After successfully securing funding for the project from Gravis Capital Partners, construction has begun at the Circus Street site that promises to deliver a new retail and leisure destination for the city.
The scheme will revitalise a once-loved pillar of community, inject £200m into the local economy and create 400 jobs.
Brighton has been a vibrant hot-spot in the South East for many years, but as more people migrate to the city for work and leisure, this continues to put a strain on the supply of family homes.
With the funding provided by Gravis Capital Partners, this development project promises deliver “142 new homes, of which 28 will be affordable (20%); 450 student bedrooms; 30,00sq ft of new office space as well as ample space for start-ups to nurture their business”.
The scheme is being delivered as a public-private partnership by the developer U+I and Brighton & Hove City Council. Funders of the scheme include GCP Student Living plc (the UK’s first Real Estate Investment Trust focussed on student residential accommodation) and recently announced Gravis Capital Management Ltd.
Among the planned uses for the developing spaces are new dance studios and a headquarters for South East Dance, expected to attract 70,000 visitors and users a year, new restaurants or shops at ground floor level around a new public square, as well as new teaching and research facilities created for the University of Brighton..
U+I are promising a “new genre” of urban development with green walls, green roofs, 78 new trees and allotments for food growing – producing over 200kg of food per year for residents.
Under the development agreement completed between U+I and the council in August 2017, the developer will deliver all elements of the scheme except for the university building. The majority of buildings will be completed in 2019, with the University of Brighton bringing forward plans for their new building at a later date.
But many will see this project as yet another catalyst that will continue to drive an upward spiral in costs of living in the city. It will come as no surprise to anyone that Brighton and Hove is undergoing another round of development that has seen various areas become increasingly gentrified as the city orientates itself toward a growing tourism industry and inward investment.
Bringing money to the city is, on the surface and by common-sense, a good thing. Local economies can flourish and local residents will see benefit in the upsurge in employment opportunities. But cases of gentrification all across the world are rarely this simple. We need to be asking who will profit from the city’s regeneration, and answers usually point to investors with big pockets that have both eyes firmly on the bottom-line and on a burgeoning bank balance.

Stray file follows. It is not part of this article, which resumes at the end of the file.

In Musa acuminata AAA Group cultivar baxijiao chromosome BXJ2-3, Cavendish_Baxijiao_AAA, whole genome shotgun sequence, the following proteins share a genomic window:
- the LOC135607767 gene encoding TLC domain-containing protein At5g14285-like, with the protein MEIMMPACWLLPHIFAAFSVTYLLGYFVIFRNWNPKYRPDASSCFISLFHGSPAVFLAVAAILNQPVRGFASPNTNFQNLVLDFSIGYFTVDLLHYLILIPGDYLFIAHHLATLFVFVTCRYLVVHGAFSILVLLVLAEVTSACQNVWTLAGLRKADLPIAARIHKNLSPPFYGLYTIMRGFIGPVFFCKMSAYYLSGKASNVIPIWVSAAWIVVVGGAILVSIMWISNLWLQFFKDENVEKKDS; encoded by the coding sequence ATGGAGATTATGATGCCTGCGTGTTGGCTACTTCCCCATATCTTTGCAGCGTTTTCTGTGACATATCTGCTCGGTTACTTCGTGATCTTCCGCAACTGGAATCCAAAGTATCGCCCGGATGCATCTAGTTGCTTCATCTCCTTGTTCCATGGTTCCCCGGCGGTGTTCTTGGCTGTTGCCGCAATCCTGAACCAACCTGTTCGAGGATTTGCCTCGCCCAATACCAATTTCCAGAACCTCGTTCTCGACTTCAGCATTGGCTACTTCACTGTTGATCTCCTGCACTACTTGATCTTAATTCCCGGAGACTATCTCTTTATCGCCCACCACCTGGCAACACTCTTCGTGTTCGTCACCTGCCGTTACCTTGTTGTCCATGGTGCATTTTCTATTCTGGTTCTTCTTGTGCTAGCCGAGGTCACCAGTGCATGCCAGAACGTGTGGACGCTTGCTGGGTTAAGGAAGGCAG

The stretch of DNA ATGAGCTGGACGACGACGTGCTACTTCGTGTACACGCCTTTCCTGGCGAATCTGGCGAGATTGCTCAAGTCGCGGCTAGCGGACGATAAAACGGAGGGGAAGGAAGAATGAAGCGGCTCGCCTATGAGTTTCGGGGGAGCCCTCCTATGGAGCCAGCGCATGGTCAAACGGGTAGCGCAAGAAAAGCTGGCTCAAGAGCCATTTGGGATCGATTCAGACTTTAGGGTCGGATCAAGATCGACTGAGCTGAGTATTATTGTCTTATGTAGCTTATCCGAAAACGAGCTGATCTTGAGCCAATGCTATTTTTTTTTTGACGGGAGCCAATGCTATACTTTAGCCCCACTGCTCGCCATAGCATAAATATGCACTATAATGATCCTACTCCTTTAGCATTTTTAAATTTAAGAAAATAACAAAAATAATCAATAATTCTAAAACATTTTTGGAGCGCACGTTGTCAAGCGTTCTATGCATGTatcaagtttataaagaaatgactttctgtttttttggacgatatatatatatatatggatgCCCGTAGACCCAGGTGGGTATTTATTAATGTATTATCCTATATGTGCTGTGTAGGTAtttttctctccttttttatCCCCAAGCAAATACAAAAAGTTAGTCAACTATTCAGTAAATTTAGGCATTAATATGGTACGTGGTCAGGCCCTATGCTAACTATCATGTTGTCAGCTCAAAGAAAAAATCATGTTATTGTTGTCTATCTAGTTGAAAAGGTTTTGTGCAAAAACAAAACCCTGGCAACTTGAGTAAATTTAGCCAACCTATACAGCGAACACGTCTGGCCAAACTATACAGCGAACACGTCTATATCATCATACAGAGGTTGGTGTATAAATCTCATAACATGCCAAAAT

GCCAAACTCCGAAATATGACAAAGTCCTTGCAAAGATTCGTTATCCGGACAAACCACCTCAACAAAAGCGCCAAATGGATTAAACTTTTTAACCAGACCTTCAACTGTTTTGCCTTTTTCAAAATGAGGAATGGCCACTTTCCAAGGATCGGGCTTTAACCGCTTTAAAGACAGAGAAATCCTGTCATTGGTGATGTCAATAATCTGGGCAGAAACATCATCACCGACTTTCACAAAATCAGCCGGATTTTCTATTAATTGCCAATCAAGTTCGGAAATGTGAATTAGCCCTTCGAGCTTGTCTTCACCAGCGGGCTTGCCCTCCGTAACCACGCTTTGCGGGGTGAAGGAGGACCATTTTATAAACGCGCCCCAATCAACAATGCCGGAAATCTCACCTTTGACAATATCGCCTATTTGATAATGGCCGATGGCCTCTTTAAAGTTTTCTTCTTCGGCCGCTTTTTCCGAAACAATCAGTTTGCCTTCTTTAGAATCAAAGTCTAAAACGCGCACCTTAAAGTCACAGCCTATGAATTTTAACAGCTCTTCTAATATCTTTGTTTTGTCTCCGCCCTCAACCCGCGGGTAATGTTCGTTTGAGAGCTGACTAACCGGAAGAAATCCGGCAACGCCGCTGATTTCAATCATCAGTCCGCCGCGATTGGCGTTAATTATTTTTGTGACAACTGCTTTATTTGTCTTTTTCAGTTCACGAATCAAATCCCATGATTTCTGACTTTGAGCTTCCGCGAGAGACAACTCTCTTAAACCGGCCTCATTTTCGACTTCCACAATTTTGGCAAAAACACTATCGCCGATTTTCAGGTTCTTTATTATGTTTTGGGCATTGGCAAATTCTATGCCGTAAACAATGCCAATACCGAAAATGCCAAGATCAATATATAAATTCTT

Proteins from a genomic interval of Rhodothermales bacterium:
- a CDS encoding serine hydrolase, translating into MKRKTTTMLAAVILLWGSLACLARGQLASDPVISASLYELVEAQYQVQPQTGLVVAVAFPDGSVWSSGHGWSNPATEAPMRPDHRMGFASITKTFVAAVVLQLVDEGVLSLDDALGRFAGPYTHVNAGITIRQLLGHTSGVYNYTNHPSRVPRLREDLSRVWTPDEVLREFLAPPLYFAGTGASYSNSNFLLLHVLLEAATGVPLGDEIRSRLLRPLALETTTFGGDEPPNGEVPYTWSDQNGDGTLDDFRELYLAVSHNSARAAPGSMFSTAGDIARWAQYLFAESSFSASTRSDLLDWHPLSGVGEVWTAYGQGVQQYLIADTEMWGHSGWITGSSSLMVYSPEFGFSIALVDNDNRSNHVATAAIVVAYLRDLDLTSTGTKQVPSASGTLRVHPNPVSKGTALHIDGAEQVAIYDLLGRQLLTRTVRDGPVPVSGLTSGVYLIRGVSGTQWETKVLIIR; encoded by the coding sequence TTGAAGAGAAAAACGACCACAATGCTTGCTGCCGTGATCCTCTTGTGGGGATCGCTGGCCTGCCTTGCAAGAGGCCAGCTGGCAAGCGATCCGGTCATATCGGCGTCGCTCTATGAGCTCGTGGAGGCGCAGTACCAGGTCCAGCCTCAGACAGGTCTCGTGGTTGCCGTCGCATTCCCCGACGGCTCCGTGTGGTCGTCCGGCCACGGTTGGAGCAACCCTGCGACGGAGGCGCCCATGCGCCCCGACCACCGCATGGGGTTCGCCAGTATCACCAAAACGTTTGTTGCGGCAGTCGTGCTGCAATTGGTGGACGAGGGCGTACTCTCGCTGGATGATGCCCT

Residents of Amsterdam have recently seen rapid shifts in their city. Pieter Voogt, a 22 year local in Amsterdam’s Kinkerbuurt district, told the Guardian this about his experience and understanding of the rapidly shifting sands produced by such ‘regeneration’ projects:
“Here gentrification happens very quickly. Every month some ‘nice’ restaurant or shop opens. The old name of my neighbourhood (Kinkerbuurt) was changed and rebranded to ‘Hallenkwartier’. I would enjoy many of the changes if I knew others could enjoy it as well. But poor people have to leave, social housing is sold off, and rich people and tourists move in.
There was a squatting action, a demonstration and protests against the rebranding of the neighbourhood. I have seen posters and banners on houses. But the city council is just selling off social housing. Waiting time for a house in this neighbourhood used to be eight years, now it is 18 years. The biggest ruling party has even worse plans; they want to give the social houses only to working people, saying jobless people should leave the city. I can’t believe what Amsterdam has become”
Pieter’s experiences are not uncommon, all around the world we are seeing city centres expanding, increasingly accommodating themselves with the interests of large corporations who promise quick cash and shiny storefronts. But the costs of these development projects to the material and symbolic fabric of spaces and communities are not to be ignored. We should be interrogating the intentions of investors with a firm eye on managing and mitigating negative externalities that pose a threat to residents ways of living, and their wallets.